MURDER: THE BIOGRAPHY
by Kate Morgan (Mudlark £16.99, 352pp)
A judge and jury at Exeter crown court were presented in 1884 with a chilling and somewhat unusual problem: is it acceptable to kill and then eat a ship’s cabin boy?
In the dock, accused of murder, were sailors Thomas Dudley and Edwin Stephens. They had been taking the yacht Mignonette, along with Edmund Brooks and 17-year-old cabin boy Richard Parker, to Australia when it sank off the coast of west Africa.
The crew drifted helplessly in a dinghy for more than three weeks. After ten days with no food and little fresh water, Dudley and Stephens held down the sickly cabin boy, butchered him with a penknife and ate his remains. Four days later, they were rescued.
Kate Morgan has penned an account of how laws surrounding murder have subtly changed throughout the year. Pictured: The lifeboat in which Richard Parker met his end at the hands of his hungry crew mates
The question the court had to consider was this: did the desperate circumstances justify the murder? The jury failed to agree, but the two men were convicted in a higher court.
They were saved from the gallows by the court of public opinion. Even the victim’s family was sympathetic — the boy was already on the brink of death — and the sentence was commuted to six months in prison. On release, Dudley emigrated to Australia, where he was known as Cannibal Tom. Brooks, who gave evidence against his shipmates, joined a freak show as The Cannibal of the High Seas.
Yet, behind the grisly details of the case, there was an important legal principle at stake. The verdict helped to cement the idea that necessity is no defence against a murder charge. It is one of many such landmark cases featured in this history of murder, a history which doesn’t stretch back as far as you might think.
According to author Kate Morgan, the legal idea of murder was invented by the Vikings, who made it illegal to kill a Dane on English soil. By the time of the Norman conquest, ‘murdrum’ was punishable by death. But what exactly is murder?
Sir Edward Coke, attorney general to James I and one of history’s sharpest legal minds, coined a definition that became the foundation of future law: ‘Murder is where a man of sound memory . . . unlawfully killeth any reasonable creature . . . under the King’s Peace, with malice aforethought.’
A murderer must be sane, the killing must be a deliberate act, and not carried out under conditions of war.
Kate Morgan’s book is a detailed account of the subtle way that the law has changed over the years to embrace self-defence, insanity, diminished responsibility, medical incompetence, corporate manslaughter, dangerous driving, even death by bicycle.
John Mawgridge ran Lieutenant William Cope through with his sword, when a fight broke out at a drunken celebration in 1707 (file image)
‘For an offence that has not fundamentally altered since it was last defined over 600 years ago, murder has proved to be a remarkably slippery concept,’ she writes.
The problem has been to distinguish between murder — killeth with malice aforethought etc — and fatal attacks for which there might be some reasonable excuse. It was such an attack in the Tower of London, for example, which first prompted judges to produce a definition of manslaughter.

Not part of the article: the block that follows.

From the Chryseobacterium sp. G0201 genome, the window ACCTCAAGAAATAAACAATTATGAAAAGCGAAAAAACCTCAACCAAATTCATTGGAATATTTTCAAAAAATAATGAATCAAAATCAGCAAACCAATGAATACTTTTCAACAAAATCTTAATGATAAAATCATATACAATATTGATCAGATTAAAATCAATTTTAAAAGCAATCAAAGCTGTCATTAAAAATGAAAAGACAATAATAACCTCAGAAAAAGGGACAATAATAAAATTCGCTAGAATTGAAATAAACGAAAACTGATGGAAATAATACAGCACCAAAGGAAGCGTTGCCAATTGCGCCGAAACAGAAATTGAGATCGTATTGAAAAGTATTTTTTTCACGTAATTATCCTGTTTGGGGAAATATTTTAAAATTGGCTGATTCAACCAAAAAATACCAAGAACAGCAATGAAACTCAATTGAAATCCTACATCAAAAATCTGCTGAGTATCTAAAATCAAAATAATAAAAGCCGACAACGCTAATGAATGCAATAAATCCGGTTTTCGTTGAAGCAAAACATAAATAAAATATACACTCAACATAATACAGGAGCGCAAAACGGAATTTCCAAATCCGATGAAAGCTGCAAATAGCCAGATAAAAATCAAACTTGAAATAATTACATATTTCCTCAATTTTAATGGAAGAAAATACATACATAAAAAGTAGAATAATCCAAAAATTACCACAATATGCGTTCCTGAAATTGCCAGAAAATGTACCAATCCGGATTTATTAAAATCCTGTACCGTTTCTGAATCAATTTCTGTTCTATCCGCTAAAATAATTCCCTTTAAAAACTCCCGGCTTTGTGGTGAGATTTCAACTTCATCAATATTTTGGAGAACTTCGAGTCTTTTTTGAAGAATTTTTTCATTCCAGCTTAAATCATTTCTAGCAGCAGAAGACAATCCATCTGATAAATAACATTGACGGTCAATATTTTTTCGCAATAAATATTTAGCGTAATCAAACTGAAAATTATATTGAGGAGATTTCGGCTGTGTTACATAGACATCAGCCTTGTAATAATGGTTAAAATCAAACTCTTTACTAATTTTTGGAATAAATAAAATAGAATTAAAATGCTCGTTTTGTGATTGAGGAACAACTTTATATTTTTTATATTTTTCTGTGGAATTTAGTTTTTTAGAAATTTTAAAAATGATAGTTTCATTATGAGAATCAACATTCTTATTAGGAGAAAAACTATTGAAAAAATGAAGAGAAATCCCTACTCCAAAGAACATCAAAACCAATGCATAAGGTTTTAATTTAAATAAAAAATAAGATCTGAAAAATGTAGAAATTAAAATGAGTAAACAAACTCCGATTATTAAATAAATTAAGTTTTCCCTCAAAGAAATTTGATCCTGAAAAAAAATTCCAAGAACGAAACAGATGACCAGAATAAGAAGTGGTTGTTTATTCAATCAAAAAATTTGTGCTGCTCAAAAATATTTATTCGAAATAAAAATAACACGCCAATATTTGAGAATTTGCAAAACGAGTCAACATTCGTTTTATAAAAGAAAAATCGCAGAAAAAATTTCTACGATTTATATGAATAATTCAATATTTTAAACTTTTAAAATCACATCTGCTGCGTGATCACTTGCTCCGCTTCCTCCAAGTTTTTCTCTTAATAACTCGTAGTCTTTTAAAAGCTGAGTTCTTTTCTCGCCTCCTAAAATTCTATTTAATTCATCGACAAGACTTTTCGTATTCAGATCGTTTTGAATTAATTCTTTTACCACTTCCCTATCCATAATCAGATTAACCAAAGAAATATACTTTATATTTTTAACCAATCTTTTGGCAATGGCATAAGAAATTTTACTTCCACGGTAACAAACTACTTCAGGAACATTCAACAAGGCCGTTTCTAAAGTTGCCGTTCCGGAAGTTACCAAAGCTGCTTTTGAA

One evening in 1707, two friends, drummer John Mawgridge and Lieutenant William Cope, held a drunken celebration in the Tower Guard Room. A fight broke out over a female guest, and Mawgridge ran Cope through with his sword.
Mawgridge’s defence — he claimed Cope had thrown a bottle of wine at him — failed to impress the judges, who set out the provoking circumstances under which a manslaughter defence might succeed.
Catching a man in bed with your wife, for example, was enough to escape a murder conviction. ‘Adultery is the highest invasion of property,’ said the judges.
HISTORY MURDER: THE BIOGRAPHY by Kate Morgan (Mudlark £16.99, 352pp)
That defence was used (unsuccessfully) as recently as 1945, after a man killed his wife when she admitted an affair. Upholding his conviction for murder, the House of Lords said: ‘We have left behind us the age when the wife’s subjection to her husband was regarded by the law as the basis of the marital relation.’
The law has constantly adapted in response to new problems. Are doctors guilty of murder if they operate on conjoined twins, knowing that one of the twins will die? The Court of Appeal decided in 2000 that such an operation could proceed, having considered — among other points of law — the Exeter cannibal case.
Can you murder somebody you already believe to be dead? In 1964, labourer Cyril Church attacked Sylvia Nott, a young mother who had taunted him for being unable to seduce her in the back of his van. Believing she was dead, he threw her into the nearby River Ouse, where she drowned.
A judge at Nottingham crown court ruled that, as she was alive when he thought he was disposing of her dead body, he could not be guilty of her murder. Instead, he got 15 years for manslaughter.
Sometimes, real life catches the law by surprise, and the law has to improvise. In 2016, office worker Kim Briggs was crossing a road in London during her lunch break when she was hit by a cyclist, Charlie Alliston, at 14mph. He did not have a front brake. She died in hospital from her injuries.
The law on driving deaths had not taken cycling into account. The jury rejected a charge of manslaughter, but Alliston was jailed for ‘wanton and furious driving’, an offence dating to 1861.
Attentive readers might have one quibble. Morgan writes that murder was for many years, until 1969, the only crime punishable by death. Actually, you could still be executed for treason until 1998. Which meant that you could be hanged for making love to the wife of the monarch’s eldest son. Especially if you did so while also demanding the creation of a republic.